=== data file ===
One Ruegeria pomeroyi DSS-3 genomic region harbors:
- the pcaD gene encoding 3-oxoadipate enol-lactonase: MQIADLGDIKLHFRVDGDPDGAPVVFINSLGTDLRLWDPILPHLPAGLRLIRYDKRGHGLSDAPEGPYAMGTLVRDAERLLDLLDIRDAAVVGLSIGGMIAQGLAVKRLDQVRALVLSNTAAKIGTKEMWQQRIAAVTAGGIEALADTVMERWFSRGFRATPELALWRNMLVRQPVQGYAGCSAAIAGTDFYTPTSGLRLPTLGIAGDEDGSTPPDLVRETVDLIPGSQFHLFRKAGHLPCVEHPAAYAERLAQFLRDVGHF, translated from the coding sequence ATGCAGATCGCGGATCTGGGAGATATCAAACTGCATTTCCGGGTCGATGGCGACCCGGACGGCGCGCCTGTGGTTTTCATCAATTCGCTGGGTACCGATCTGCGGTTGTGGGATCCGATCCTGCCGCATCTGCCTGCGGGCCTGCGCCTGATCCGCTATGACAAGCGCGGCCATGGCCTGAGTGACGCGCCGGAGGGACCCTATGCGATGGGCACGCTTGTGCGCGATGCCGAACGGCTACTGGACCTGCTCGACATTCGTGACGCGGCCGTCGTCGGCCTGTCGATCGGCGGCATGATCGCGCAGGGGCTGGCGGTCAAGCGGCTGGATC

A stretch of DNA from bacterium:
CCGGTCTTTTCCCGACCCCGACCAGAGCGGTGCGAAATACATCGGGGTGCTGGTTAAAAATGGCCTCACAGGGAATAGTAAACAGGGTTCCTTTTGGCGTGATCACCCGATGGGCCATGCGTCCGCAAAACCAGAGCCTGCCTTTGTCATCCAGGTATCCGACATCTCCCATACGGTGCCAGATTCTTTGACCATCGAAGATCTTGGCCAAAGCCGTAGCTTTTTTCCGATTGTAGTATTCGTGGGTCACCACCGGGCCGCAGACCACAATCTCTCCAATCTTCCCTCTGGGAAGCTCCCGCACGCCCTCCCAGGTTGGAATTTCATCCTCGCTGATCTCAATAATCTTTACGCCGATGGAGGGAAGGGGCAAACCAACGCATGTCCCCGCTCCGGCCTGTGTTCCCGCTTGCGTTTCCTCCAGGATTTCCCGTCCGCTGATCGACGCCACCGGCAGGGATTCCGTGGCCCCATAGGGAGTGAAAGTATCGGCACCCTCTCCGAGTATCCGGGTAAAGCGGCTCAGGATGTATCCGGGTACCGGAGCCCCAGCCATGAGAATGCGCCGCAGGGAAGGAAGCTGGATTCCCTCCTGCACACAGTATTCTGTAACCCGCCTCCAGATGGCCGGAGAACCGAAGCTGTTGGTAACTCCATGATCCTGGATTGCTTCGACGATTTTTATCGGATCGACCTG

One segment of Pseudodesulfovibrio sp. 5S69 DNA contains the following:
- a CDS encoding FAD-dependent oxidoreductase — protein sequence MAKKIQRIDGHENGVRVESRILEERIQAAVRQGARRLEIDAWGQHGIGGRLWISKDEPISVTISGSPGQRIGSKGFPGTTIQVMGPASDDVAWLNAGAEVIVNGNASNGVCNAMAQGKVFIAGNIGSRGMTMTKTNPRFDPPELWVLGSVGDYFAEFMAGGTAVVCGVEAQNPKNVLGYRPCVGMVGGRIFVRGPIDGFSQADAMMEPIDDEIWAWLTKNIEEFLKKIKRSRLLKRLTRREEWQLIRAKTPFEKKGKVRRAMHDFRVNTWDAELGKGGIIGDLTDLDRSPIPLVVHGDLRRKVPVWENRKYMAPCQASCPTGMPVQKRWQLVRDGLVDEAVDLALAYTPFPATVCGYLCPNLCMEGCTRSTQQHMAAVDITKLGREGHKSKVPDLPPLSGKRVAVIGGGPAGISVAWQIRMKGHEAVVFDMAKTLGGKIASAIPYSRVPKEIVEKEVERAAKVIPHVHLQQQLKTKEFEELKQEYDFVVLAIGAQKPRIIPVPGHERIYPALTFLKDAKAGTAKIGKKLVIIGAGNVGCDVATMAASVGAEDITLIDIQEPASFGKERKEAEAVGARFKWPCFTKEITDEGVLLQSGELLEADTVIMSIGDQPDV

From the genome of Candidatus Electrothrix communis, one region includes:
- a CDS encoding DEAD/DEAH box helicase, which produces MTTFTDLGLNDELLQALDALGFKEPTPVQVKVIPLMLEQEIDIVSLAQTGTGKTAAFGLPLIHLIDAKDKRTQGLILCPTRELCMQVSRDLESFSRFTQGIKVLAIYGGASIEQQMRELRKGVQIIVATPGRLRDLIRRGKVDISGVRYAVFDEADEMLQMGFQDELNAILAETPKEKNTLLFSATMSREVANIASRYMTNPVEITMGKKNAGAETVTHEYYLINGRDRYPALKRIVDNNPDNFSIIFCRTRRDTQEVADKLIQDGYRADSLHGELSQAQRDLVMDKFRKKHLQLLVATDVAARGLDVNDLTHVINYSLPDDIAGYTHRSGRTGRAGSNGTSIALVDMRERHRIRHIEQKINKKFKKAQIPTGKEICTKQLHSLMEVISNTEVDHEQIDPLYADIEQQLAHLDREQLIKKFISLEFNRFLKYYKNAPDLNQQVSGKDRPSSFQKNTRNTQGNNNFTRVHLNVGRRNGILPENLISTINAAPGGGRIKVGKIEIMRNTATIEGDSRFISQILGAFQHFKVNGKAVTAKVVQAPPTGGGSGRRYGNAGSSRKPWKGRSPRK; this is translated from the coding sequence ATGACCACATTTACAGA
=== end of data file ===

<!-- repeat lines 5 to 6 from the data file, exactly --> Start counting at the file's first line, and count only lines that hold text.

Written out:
One segment of Pseudodesulfovibrio sp. 5S69 DNA contains the following:
- a CDS encoding FAD-dependent oxidoreductase — protein sequence MAKKIQRIDGHENGVRVESRILEERIQAAVRQGARRLEIDAWGQHGIGGRLWISKDEPISVTISGSPGQRIGSKGFPGTTIQVMGPASDDVAWLNAGAEVIVNGNASNGVCNAMAQGKVFIAGNIGSRGMTMTKTNPRFDPPELWVLGSVGDYFAEFMAGGTAVVCGVEAQNPKNVLGYRPCVGMVGGRIFVRGPIDGFSQADAMMEPIDDEIWAWLTKNIEEFLKKIKRSRLLKRLTRREEWQLIRAKTPFEKKGKVRRAMHDFRVNTWDAELGKGGIIGDLTDLDRSPIPLVVHGDLRRKVPVWENRKYMAPCQASCPTGMPVQKRWQLVRDGLVDEAVDLALAYTPFPATVCGYLCPNLCMEGCTRSTQQHMAAVDITKLGREGHKSKVPDLPPLSGKRVAVIGGGPAGISVAWQIRMKGHEAVVFDMAKTLGGKIASAIPYSRVPKEIVEKEVERAAKVIPHVHLQQQLKTKEFEELKQEYDFVVLAIGAQKPRIIPVPGHERIYPALTFLKDAKAGTAKIGKKLVIIGAGNVGCDVATMAASVGAEDITLIDIQEPASFGKERKEAEAVGARFKWPCFTKEITDEGVLLQSGELLEADTVIMSIGDQPDV